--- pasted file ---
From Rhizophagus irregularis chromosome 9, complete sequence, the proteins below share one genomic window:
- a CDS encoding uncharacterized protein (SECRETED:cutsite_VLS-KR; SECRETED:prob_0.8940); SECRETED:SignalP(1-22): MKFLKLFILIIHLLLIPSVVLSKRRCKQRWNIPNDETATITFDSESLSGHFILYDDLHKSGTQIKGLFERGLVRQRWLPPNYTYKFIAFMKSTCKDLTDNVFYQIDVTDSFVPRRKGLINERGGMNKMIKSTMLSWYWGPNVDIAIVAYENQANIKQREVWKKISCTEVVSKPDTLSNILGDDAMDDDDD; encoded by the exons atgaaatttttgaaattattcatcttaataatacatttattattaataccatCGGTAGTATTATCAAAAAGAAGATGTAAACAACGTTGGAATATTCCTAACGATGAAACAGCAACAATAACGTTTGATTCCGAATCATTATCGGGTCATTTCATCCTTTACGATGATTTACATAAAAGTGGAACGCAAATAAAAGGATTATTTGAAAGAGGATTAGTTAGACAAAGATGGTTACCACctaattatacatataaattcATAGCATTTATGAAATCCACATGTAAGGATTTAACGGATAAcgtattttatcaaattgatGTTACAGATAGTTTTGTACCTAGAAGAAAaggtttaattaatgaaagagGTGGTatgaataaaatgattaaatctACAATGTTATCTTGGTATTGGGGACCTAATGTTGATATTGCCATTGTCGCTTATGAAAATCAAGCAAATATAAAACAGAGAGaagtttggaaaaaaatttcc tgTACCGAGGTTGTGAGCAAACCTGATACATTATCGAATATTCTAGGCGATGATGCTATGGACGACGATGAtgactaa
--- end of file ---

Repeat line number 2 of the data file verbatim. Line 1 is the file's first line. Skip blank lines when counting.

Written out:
- a CDS encoding uncharacterized protein (SECRETED:cutsite_VLS-KR; SECRETED:prob_0.8940); SECRETED:SignalP(1-22): MKFLKLFILIIHLLLIPSVVLSKRRCKQRWNIPNDETATITFDSESLSGHFILYDDLHKSGTQIKGLFERGLVRQRWLPPNYTYKFIAFMKSTCKDLTDNVFYQIDVTDSFVPRRKGLINERGGMNKMIKSTMLSWYWGPNVDIAIVAYENQANIKQREVWKKISCTEVVSKPDTLSNILGDDAMDDDDD; encoded by the exons atgaaatttttgaaattattcatcttaataatacatttattattaataccatCGGTAGTATTATCAAAAAGAAGATGTAAACAACGTTGGAATATTCCTAACGATGAAACAGCAACAATAACGTTTGATTCCGAATCATTATCGGGTCATTTCATCCTTTACGATGATTTACATAAAAGTGGAACGCAAATAAAAGGATTATTTGAAAGAGGATTAGTTAGACAAAGATGGTTACCACctaattatacatataaattcATAGCATTTATGAAATCCACATGTAAGGATTTAACGGATAAcgtattttatcaaattgatGTTACAGATAGTTTTGTACCTAGAAGAAAaggtttaattaatgaaagagGTGGTatgaataaaatgattaaatctACAATGTTATCTTGGTATTGGGGACCTAATGTTGATATTGCCATTGTCGCTTATGAAAATCAAGCAAATATAAAACAGAGAGaagtttggaaaaaaatttcc tgTACCGAGGTTGTGAGCAAACCTGATACATTATCGAATATTCTAGGCGATGATGCTATGGACGACGATGAtgactaa